Gun Stories of the Week: Jeff Sessions Nominated as Attorney General

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Jeff Sessions Attorney General
Jeff Sessions is Trump's nominee for Attorney General. Gage Skidmore, via Wikimedia Commons


Sessions’ AG nomination an in-your-face about-face repudiation to gun-control

President-Elect Donald Trump on Nov. 18 announced that he would nominate Sen. Jeff Sessions (R-Alabama) to be United States Attorney General. If confirmed—and, by all indications, he will be confirmed—a gun-owning conservative with an A+ NRA rating will be in charge of the United States Department of Justice.

That would be a welcome in-your-face about-face after eight years of animosity against gun owners and contempt for the Second Amendment exhibited by the Obama Administration’s Justice Department under AGs Eric Holder Jr. and Loretta Lynch.

Trump has promised sweeping changes in the Justice Department—including, perhaps, the dissolution of the Bureau of Alcohol, Tobacco, Firearms and Explosives (ATF). Nominating Sessions to be AG is an indication that the President-Elect is serious about redirecting the Justice Department’s emphasis to protecting Americans against crime and terrorism instead of making law-abiding Americans into criminals.

Sessions was the first sitting U.S. senator to endorse Trump for president during the campaign. He was being considered for several possible cabinet positions. Among others discussed as possible AG candidates were Rep. Trey Gowdy (R-S.C.) and former New York City Mayor and federal prosecutor Rudy Gulliani.

“He is a world-class legal mind and considered a truly great Attorney General and U.S. Attorney in the state of Alabama,” Trump said in a statement. “Jeff is greatly admired by legal scholars and virtually everyone who knows him.”

Sessions, in a statement released to the Associated Press, said he was “humbled” by the selection. “My previous 15 years working in the Department of Justice were extraordinarily fulfilling. I love the Department, its people and its mission. I can think of no greater honor than to lead them. I enthusiastically embrace President-elect Trump’s vision for ‘one America,’ and his commitment to equal justice under law. I look forward to fulfilling my duties with an unwavering dedication to fairness and impartiality.”

Here is a brief summary of Sessions’ gun-related votes in the Senate:

—Voted ‘no’ on banning high-capacity magazines of over 10 bullets. —Voted ‘yes’ on allowing firearms in checked baggage on Amtrak trains. —Voted ‘yes’ on prohibiting foreign & UN aid that restricts US gun ownership. —Voted ‘yes’ on prohibiting lawsuits against gun manufacturers; proposal to repeal the Protection of Lawful Commerce in Arms Act —Voted ‘no’ on background checks at gun shows. —Voted ‘yes’ on more penalties for gun & drug violations. —Voted ‘yes’ on loosening license & background checks at gun shows. —Voted ‘yes’ on maintaining current law: guns sold without trigger locks.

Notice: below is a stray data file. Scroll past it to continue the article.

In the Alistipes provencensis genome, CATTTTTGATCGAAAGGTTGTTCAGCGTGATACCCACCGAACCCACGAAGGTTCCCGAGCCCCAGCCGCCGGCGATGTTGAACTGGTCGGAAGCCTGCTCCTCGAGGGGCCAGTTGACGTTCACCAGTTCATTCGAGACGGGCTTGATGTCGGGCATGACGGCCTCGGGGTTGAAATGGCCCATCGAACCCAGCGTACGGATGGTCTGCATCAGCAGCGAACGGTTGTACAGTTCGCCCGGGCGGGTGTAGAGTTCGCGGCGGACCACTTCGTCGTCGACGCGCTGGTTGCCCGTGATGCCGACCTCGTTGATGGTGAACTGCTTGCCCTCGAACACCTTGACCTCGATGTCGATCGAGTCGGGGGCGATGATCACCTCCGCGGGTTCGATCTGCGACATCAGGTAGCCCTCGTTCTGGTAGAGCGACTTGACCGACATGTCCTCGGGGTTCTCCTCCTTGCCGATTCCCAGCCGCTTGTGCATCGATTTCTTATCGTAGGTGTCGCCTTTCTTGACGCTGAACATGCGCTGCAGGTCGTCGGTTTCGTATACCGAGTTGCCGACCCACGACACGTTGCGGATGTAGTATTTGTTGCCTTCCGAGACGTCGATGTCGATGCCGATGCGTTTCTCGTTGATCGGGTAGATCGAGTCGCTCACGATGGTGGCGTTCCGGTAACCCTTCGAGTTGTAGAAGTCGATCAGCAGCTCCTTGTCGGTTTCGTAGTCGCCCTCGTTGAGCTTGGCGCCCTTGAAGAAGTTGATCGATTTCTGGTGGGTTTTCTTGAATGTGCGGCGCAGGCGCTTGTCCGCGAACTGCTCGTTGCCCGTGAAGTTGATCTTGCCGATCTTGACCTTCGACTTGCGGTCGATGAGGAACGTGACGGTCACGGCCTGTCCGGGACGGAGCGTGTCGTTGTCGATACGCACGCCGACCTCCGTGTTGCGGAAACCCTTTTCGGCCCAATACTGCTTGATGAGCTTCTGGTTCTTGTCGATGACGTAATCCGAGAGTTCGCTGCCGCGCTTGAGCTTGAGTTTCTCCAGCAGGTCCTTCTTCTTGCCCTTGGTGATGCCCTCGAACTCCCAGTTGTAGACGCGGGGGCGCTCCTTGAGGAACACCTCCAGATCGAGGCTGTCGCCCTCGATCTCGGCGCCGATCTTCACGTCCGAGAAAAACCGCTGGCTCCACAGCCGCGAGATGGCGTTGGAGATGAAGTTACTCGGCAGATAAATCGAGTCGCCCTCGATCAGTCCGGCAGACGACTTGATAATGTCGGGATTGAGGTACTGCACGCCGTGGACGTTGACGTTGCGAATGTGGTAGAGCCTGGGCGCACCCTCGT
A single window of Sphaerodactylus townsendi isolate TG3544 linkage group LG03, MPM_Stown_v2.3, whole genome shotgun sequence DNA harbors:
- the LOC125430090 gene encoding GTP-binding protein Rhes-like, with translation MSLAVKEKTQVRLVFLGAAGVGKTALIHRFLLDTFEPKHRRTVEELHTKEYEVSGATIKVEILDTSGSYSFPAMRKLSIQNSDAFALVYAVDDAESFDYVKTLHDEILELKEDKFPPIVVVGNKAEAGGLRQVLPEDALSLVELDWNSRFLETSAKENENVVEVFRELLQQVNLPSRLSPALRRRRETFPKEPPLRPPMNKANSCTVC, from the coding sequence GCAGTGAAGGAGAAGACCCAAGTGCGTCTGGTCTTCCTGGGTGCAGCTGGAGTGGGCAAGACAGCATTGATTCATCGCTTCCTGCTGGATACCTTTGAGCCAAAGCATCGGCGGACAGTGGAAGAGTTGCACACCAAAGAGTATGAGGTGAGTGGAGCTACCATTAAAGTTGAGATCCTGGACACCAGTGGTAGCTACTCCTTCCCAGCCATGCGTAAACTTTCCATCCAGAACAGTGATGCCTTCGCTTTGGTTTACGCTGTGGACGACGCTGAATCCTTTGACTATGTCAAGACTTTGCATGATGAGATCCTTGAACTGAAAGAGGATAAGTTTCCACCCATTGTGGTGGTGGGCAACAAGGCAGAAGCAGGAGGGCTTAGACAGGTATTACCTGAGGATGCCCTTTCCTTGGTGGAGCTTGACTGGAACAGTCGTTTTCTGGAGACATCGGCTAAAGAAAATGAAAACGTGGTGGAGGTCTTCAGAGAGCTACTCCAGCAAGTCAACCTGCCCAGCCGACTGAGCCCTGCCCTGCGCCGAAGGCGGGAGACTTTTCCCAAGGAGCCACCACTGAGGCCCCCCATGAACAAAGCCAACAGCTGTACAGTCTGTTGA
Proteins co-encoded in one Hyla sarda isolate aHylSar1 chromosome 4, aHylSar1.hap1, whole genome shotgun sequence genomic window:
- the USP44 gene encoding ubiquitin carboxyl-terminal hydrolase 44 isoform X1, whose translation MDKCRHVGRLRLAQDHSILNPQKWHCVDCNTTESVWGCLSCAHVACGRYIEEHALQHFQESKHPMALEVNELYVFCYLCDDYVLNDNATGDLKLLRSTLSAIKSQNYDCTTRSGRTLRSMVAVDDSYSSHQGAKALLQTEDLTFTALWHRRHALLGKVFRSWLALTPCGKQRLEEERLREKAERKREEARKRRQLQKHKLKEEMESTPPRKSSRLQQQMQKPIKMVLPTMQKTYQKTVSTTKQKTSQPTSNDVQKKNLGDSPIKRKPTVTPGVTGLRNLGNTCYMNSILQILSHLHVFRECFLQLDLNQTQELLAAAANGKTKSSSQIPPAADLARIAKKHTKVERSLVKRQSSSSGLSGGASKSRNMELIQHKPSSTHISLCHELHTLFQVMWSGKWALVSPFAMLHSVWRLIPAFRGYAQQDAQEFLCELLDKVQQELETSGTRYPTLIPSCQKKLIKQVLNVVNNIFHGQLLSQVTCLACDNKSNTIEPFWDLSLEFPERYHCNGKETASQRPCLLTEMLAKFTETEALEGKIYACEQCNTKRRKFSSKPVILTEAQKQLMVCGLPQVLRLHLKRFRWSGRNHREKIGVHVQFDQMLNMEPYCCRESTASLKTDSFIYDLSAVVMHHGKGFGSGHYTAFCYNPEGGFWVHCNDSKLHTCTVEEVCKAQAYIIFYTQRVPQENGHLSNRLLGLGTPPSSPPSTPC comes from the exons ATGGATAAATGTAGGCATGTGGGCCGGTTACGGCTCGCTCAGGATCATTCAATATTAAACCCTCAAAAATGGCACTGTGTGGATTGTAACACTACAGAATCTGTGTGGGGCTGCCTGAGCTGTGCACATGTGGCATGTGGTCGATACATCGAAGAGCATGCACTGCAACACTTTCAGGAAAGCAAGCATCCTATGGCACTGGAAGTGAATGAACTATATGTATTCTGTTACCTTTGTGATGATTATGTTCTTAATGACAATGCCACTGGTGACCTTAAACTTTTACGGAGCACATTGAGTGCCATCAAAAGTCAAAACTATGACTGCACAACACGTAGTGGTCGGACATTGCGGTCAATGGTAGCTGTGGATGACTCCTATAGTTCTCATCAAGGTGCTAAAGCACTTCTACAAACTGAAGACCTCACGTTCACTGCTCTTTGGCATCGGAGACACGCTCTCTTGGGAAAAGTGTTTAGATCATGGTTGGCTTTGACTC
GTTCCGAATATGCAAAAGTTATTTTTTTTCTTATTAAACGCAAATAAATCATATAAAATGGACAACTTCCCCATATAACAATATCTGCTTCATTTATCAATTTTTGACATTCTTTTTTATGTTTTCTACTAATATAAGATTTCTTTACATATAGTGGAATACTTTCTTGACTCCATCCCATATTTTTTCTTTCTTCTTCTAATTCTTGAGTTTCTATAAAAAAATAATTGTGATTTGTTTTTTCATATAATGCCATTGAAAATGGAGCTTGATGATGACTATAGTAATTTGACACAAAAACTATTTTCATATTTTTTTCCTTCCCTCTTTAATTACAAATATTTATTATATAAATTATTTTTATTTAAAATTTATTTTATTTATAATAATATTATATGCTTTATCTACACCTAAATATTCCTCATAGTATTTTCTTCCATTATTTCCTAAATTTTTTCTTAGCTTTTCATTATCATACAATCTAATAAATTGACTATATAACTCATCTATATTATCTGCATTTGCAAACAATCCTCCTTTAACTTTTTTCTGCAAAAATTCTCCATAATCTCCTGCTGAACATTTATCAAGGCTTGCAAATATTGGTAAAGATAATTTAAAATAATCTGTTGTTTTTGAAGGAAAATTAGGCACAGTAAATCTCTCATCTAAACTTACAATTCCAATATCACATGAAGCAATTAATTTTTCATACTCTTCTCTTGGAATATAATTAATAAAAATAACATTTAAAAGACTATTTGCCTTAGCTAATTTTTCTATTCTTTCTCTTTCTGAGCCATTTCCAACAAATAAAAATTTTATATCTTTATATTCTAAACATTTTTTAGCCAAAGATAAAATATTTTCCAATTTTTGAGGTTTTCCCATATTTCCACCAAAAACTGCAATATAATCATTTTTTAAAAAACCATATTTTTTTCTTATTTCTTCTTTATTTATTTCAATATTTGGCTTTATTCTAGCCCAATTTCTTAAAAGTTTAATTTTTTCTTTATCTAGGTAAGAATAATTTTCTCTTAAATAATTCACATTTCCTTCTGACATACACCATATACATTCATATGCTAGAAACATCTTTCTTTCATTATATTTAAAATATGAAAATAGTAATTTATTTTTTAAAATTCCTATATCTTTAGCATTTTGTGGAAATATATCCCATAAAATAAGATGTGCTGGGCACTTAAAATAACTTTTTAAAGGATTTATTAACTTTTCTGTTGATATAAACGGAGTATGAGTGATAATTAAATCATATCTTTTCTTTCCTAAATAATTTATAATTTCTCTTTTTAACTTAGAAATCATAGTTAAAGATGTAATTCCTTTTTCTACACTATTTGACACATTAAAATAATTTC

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‘The Shooting Club’ app could evolve into digital advocacy tool

A smartphone app that that connects marksmen and markswomen with each other, as well as provides GPS listings of the nearest shooting ranges, is being lauded as the “Facebook for gun-owners” and could evolve into a digital advocacy tool for gun owners nationwide.

The app—The Shooting Club—launched in August for iPhone or Android phones and, according to Forbes, garnered more than 10,000 users during its first 90 days.

Founder and CEO Jonathan Rockett told Monty Munford of Forbes that he came up with the idea when speaking to his father about how there wasn’t a common digital tool that recreational shooters could use to communicate with each and discuss shared interests.

“One in three people in the US owns a gun and most of the time they’re unused in the house for home defense,” he told Munford. “We thought that it was time we encouraged people to use them properly by going to ranges and then connecting with other shooters on our app.”

Improvements and expansions are planned for 2017. “We can even check that people don’t cheat on their target scores and we grade people according to experience, so ex-military don’t clean up on the prizes!” Rockett told Munford.

By mid-November, The Shooting Club has secured 100 contracts with bricks-and-mortar hooting ranges to carry TSC Targets in-store. In early November, itsecured online retail distribution of TSC Targets through Amazon with free shipping for prime members.

Downloading the app is free. It allows users to find the nearest range on GPS, buy a unique target, use that target when shooting, take a picture of the completed target and then upload that to the app. The app offers cash and prizes for the winning targets.

According to Rockett, the idea is to build a community or ‘Facebook for guns’ where gun safety is also promoted.

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California civil rights groups plan legal, PR challenges to Prop 63